Wednesday, 27 December 2017

Winter varroa treatment

The two websites/blogs I follow most closely to help with my beekeeping are written by the wonderful Rusty Burlew ( and the informative and entertaining David Evans ( Both are very much of the view that Varroa destructor is a serious and continuing problem for our bees, which makes a refreshing change from the views of these who don't count, don't treat, and say "Oh, I just keep strong colonies".  If you don't already read them, I encourage you to follow Rusty's and David's blogs.

Following their advice I decided for the first time to apply oxalic acid to my hives this winter to help control the varroa.  You can read what Rusty has to say about it here (she uses a slightly weaker solution than we do in the UK).  David has recently posted three articles on the rationale and technique of use of oxalic acid which you can find here, here, and here.  I bought Api-Bioxal, the form of oxalic acid now approved for treatment of varroa in the UK (generic oxalic acid was previously used as a "hive cleanser").  After discussion I decided to use the manufacturer's recommended dose of 4.2% w/v although David Evans argues in favour of the more traditional 3.2%.  The 35mg sachet is dissolved in 500ml of 1:1 sucrose syrup (made from 308g sugar in 308ml water). The dose is 5ml per seam of bees so this is enough to treat 100 seams, perhaps 12-20 hives.

I have four hives in the garden, all on double brood.  I waited until this week as the treatment is best applied in cold weather when the bees are not flying.  It is done in December when there should be little or no brood as oxalic acid can only kill phoretic mites, ie those living on bees rather than in brood cells.  I was a little bit apprehensive as I have never looked in a hive in the winter before but in the end it was all pretty straightforward. Having made up the solution I loaded five 5ml syringes before opening the first hive.  In two hives the cluster of bees was in the top box and the other two clusters were in the bottom so I had to split the boxes to get at them. There were 6, 7, 7 and 8 seams of bees in the four hives so I think they are all doing OK.  They seemed pretty active and were not as tightly clustered as I had expected, even though the outside temperature was only 1℃.  It probably took less than minute to trickle the oxalic acid solution along all the seams and close up so the bees didn't seem disturbed by the intrusion.  I was also able to judge that they all have plenty of stores.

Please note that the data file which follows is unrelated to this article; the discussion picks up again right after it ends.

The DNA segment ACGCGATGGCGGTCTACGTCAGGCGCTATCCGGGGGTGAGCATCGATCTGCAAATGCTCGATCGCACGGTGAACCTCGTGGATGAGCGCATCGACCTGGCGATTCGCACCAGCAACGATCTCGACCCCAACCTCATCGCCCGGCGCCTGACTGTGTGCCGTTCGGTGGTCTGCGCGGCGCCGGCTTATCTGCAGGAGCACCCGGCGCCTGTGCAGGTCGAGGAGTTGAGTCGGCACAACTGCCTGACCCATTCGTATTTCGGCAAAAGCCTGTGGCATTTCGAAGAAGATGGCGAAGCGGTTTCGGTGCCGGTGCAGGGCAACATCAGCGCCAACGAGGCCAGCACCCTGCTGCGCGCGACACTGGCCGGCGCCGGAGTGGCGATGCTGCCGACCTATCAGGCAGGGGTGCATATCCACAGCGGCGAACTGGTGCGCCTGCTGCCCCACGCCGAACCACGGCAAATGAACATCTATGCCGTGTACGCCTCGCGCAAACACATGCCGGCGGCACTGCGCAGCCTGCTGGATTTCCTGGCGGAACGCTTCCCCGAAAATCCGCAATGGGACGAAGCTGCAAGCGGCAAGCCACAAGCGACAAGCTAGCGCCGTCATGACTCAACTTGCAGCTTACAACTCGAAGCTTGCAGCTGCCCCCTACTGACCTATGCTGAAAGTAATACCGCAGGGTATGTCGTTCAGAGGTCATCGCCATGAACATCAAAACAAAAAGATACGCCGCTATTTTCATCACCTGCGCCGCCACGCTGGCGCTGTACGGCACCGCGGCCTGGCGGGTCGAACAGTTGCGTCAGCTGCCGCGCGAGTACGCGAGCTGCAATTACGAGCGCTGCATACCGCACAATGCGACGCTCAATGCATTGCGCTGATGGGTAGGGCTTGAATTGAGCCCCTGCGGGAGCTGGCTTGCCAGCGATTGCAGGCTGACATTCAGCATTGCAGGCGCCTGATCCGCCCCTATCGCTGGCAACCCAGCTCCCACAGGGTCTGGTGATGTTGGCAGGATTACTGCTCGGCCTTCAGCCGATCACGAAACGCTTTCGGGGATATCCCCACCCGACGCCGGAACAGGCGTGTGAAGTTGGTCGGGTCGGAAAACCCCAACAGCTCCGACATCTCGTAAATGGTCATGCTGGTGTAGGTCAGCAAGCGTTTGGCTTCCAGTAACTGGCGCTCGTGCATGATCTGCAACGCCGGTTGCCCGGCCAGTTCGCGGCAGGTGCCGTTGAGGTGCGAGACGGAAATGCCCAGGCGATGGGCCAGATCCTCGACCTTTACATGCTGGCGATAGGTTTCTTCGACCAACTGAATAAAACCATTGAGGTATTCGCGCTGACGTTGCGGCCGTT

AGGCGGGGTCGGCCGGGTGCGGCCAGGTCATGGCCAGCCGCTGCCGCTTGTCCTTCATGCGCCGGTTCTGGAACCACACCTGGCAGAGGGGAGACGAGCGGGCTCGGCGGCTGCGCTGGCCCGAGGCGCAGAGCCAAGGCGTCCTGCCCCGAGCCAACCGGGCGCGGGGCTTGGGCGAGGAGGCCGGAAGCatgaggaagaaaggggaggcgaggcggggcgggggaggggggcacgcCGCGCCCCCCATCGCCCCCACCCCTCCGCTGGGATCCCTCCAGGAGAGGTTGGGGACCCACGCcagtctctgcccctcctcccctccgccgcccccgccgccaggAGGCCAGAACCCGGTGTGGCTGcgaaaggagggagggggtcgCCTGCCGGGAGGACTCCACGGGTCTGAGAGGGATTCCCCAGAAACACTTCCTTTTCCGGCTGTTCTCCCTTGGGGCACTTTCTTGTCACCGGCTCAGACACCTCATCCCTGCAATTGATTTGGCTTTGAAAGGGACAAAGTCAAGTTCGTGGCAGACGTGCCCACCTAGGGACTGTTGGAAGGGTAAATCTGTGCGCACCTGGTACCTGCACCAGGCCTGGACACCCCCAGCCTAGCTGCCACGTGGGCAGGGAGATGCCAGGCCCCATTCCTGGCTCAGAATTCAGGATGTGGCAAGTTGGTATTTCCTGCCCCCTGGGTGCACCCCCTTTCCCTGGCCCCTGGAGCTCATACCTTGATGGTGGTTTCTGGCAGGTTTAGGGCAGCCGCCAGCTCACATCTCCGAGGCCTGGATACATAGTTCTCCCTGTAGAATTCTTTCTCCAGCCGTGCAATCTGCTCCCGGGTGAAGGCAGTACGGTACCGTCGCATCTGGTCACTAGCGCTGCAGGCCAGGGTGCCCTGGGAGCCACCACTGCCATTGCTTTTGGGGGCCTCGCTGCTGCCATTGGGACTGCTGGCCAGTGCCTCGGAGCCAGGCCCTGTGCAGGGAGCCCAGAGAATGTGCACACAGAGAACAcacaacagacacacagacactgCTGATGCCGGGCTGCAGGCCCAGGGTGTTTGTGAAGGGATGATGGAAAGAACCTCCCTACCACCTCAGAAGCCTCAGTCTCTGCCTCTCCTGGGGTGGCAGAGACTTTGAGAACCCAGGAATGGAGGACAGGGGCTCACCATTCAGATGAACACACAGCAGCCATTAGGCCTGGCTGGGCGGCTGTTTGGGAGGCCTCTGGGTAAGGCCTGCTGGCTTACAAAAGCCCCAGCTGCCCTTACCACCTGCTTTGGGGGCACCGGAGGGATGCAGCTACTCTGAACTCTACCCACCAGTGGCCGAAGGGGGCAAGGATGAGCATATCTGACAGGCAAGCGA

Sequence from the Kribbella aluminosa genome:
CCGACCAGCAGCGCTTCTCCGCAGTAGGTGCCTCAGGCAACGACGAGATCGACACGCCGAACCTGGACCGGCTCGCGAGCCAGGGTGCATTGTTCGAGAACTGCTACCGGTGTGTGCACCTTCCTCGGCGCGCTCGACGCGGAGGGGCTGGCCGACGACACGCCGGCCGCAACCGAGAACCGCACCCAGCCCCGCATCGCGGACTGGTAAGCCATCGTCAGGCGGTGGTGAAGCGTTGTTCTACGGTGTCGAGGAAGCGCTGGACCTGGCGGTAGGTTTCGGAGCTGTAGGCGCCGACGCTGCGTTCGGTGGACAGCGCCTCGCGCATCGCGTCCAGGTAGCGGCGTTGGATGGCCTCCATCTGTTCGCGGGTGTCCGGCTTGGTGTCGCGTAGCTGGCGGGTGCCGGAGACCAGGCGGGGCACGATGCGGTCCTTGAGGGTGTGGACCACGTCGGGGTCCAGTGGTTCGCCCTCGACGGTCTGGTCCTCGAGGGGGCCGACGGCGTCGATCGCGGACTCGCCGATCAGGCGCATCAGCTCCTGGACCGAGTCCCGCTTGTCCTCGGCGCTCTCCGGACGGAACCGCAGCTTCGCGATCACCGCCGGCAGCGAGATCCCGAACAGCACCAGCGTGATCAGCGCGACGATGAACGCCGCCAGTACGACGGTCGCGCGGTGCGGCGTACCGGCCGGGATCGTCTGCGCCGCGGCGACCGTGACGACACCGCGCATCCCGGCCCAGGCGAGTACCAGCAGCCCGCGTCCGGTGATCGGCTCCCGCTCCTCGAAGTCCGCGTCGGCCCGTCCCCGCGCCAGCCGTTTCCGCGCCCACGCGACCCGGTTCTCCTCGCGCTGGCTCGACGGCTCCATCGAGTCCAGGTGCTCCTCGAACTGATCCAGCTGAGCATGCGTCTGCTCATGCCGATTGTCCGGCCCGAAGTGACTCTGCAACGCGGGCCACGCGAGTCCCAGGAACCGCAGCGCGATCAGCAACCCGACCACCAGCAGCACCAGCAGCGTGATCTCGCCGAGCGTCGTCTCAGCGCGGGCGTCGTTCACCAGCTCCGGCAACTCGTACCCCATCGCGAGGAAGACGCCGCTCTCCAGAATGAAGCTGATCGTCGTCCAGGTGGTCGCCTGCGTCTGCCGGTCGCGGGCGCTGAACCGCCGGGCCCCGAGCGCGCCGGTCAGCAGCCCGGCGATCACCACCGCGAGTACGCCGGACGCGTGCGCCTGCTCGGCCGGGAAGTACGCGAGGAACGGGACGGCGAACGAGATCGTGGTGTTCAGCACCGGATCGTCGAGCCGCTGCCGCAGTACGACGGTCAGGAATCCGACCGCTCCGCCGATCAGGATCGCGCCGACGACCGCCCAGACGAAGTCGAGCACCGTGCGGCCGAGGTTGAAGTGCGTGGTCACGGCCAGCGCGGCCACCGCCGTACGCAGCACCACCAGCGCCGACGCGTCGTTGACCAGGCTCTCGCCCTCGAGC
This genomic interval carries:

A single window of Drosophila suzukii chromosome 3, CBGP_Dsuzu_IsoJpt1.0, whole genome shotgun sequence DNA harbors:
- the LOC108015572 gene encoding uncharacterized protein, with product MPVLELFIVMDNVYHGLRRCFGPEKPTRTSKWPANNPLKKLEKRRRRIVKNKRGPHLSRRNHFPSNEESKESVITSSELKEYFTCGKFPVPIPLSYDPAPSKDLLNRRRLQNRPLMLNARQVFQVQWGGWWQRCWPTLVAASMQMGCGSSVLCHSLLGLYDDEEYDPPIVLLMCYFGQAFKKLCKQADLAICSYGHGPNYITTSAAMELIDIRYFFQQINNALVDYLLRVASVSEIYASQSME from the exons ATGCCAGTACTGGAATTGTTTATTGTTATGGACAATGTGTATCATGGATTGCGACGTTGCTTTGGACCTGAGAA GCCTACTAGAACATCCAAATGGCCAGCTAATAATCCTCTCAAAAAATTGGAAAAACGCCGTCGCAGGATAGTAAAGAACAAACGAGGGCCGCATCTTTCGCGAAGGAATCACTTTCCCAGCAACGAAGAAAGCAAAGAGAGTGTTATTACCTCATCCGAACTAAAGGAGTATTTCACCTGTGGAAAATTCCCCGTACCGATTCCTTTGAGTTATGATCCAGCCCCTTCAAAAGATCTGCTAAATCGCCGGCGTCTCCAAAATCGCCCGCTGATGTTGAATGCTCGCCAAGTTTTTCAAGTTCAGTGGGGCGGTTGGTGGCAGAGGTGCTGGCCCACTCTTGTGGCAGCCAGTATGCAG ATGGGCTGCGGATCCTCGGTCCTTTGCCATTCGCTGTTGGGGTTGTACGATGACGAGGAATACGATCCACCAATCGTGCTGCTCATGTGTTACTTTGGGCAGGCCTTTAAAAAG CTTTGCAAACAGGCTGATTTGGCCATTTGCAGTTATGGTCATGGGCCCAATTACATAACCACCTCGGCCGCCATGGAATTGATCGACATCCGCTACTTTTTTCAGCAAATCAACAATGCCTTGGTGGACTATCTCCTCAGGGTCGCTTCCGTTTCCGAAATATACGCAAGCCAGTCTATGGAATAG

Having treated all my hives I had used only 140ml or so of the solution so I had arranged to meet Sue, Ian and Jonathan at the association apiary where we treated another seven colonies.  They were a little smaller, perhaps 4 or 5 seams, but all seemed OK.  The advantage of the others being there was that I could take some photos, not really possible on my own hives as I was working quickly.  Here are the bees emerging from the hole in the crown board once the insulation has been removed

Here are two relatively small clusters of bees, each occupying around 4 seams.

Here are the bees in the seams between the frames.

We applied the oxalic acid with a 5ml syringe.

Here the bees are all discussing what has just happened to them.

All my own hives were treated last summer with formic acid (MAQS) as well so it will be interesting to see what the varroa counts are like next spring.  I am hoping they will be very low.


  1. Thank you for the kind words about the blog TrogTrogBee ... I've only just found this post, so apologise for the late response. Did you check the colonies for brood? I presume not from your comments. If it's not too cold you can, and it's not too disruptive. Increasingly I tend to treat as early in the winter as possible as I think the colony is more likely to be broodless at that time (and checked this year and last to confirm this in late November - remembering that I'm in Eastern Scotland). Secondly, you'll find one of those little Trickle bottles sold by Thorne's to be a create investment for delivering OA solution. They're £1 if I remember and you can do about two full National colonies/20 seams from one filling ... one less thing to worry about in the cold. Cheers, David

    1. Thanks David. I didn't check for brood as the decision to treat them had already been made. I am in Newcastle upon Tyne and it was a cold winter so I guess there was little or no brood. Recent varroa counts were all low which is encouraging, although there were signs of DWV on some of the drones in a colony with a drone-laying queen a couple of weeks ago. I'll get a trickle bottle next time I put in an order although the syringes worked well. Chris